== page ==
"When a person trains once, nothing happens. When a person forces himself to do a thing a hundred or a thousand times, then he certainly has developed in more ways than physical. Is it raining? That doesn't matter. Am I tired? That doesn't matter, either. Then willpower will be no problem."
Emil Zatopek

If you think of the "bonus" as proportional, it makes sense.

I.e. 20 out of 26 is ~ .75 (3 quarters)

For half marathon you get 21.09 Km * .75 = 15.8 Km (~9.8 miles).

.75 out of 10k is 7.5k.

A Saucy Wench

If you think of the "bonus" as proportional, it makes sense.

I.e. 20 out of 26 is ~ .75 (3 quarters)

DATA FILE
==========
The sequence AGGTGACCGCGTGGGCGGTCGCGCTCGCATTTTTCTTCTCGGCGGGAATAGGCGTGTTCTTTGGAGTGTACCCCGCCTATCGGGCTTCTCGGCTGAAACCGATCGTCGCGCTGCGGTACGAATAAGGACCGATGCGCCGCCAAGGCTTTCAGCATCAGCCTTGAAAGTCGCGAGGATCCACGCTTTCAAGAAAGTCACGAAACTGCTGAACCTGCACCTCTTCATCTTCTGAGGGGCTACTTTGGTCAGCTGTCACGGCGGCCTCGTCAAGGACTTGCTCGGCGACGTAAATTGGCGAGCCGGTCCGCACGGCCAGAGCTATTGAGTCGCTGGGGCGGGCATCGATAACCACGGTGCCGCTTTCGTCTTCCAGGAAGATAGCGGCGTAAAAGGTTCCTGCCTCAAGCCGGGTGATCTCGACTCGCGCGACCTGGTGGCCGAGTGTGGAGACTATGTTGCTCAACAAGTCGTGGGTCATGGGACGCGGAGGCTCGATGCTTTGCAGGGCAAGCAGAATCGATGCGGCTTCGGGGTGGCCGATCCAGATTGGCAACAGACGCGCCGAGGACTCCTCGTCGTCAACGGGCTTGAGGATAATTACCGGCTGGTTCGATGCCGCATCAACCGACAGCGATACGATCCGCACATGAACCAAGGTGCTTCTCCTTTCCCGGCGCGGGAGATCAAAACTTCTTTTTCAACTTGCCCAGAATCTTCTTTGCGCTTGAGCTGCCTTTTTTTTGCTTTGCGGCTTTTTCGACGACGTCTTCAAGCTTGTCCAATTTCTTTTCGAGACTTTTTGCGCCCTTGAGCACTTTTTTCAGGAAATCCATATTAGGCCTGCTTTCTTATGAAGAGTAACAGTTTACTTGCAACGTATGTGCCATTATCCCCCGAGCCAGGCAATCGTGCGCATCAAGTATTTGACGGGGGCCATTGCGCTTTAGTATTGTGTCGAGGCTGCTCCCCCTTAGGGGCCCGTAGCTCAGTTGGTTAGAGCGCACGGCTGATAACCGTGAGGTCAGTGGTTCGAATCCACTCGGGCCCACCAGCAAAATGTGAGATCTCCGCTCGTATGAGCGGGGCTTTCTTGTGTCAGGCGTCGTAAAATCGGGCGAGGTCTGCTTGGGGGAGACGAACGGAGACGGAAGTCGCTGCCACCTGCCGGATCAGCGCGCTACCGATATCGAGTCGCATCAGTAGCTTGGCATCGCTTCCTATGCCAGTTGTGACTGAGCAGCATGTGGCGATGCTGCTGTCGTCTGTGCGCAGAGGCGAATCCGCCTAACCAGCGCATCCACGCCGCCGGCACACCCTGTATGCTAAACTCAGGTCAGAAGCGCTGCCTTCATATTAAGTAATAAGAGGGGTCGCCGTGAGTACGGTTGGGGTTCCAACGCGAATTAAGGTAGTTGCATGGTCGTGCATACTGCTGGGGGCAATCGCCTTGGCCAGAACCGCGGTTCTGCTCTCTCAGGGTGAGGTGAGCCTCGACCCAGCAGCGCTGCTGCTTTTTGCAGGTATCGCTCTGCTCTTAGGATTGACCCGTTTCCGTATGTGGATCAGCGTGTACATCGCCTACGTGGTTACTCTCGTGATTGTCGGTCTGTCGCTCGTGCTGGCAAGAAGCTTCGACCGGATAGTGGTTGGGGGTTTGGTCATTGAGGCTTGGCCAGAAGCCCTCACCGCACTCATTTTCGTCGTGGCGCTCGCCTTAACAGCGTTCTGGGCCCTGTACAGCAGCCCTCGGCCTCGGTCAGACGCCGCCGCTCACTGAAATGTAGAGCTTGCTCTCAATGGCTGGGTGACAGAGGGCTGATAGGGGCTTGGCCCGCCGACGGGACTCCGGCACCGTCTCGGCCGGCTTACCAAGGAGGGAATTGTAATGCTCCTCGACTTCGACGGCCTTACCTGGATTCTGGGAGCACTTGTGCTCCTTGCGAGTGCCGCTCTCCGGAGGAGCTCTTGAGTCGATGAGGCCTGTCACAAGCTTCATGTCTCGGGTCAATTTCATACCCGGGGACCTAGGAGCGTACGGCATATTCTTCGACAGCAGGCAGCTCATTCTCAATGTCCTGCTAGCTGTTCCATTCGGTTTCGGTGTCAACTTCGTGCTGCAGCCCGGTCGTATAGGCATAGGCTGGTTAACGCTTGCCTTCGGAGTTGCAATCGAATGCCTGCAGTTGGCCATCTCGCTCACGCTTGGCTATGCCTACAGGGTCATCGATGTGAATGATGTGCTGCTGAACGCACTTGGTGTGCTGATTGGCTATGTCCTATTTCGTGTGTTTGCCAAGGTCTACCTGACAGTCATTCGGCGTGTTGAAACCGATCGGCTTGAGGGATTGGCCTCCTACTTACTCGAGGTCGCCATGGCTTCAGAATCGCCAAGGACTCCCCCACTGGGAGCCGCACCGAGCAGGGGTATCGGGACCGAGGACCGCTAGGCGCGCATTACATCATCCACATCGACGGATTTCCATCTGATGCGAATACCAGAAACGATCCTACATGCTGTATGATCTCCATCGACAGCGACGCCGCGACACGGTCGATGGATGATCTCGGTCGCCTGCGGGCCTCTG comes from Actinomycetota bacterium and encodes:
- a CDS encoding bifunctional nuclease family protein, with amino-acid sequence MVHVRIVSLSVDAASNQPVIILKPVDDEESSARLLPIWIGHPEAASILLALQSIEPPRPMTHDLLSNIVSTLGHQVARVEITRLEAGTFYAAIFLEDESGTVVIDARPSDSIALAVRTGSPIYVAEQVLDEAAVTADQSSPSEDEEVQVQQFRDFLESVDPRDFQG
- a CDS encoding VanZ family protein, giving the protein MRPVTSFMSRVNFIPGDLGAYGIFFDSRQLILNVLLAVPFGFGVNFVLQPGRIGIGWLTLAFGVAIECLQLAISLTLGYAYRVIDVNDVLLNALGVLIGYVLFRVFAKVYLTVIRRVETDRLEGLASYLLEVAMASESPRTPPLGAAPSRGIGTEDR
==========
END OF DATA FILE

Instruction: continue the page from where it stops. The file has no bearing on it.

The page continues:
For half marathon you get 21.09 Km * .75 = 15.8 Km (~9.8 miles).

.75 out of 10k is 7.5k.

Yes but that is specifically what the article is saying is not necessary "Of course, first-timers don’t readily accept this sort of analysis. Lacking confidence, they think they should do a long run of 10 miles--half of the marathoner’s 20-miler--"

The key words really are "if you slow down enough"  Yeah, sure.  I've done marathons on long runs of 7 miles.  It's totally doable IF YOU SLOW DOWN ENOUGH - I wasnt even any more sore the next day (except for the chafing  - f'n monsoon monkey)

If "finishing" is your goal, then really the long run is not necessary and you would be far better off with day after day of  consistent miles than the weekend warrior mindset.

The problem with these articles really comes down to missing that second piece.  "IT'S NOT NECESSARY TO RUN 12 MILES BEFORE YOUR HALF" is heard more than the "because then you'll be able to run more than twice a week at a shuffle"

I have become Death, the destroyer of electronic gadgets